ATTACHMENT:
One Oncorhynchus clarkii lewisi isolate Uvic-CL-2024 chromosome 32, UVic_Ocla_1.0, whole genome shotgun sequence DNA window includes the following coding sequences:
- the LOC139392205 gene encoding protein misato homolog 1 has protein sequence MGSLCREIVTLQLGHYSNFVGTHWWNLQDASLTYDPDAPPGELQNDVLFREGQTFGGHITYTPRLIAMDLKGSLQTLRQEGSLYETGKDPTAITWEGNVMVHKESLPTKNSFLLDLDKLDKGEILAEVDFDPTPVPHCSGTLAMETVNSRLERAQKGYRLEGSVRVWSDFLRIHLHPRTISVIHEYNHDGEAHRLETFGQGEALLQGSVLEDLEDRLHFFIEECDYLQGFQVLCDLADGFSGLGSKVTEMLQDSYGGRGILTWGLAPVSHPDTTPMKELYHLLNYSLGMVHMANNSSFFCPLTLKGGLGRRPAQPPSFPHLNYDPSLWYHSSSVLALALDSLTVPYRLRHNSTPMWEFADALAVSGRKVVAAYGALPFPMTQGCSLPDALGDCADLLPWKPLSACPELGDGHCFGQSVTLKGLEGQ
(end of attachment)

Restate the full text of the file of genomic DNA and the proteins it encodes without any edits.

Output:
One Oncorhynchus clarkii lewisi isolate Uvic-CL-2024 chromosome 32, UVic_Ocla_1.0, whole genome shotgun sequence DNA window includes the following coding sequences:
- the LOC139392205 gene encoding protein misato homolog 1 has protein sequence MGSLCREIVTLQLGHYSNFVGTHWWNLQDASLTYDPDAPPGELQNDVLFREGQTFGGHITYTPRLIAMDLKGSLQTLRQEGSLYETGKDPTAITWEGNVMVHKESLPTKNSFLLDLDKLDKGEILAEVDFDPTPVPHCSGTLAMETVNSRLERAQKGYRLEGSVRVWSDFLRIHLHPRTISVIHEYNHDGEAHRLETFGQGEALLQGSVLEDLEDRLHFFIEECDYLQGFQVLCDLADGFSGLGSKVTEMLQDSYGGRGILTWGLAPVSHPDTTPMKELYHLLNYSLGMVHMANNSSFFCPLTLKGGLGRRPAQPPSFPHLNYDPSLWYHSSSVLALALDSLTVPYRLRHNSTPMWEFADALAVSGRKVVAAYGALPFPMTQGCSLPDALGDCADLLPWKPLSACPELGDGHCFGQSVTLKGLEGQ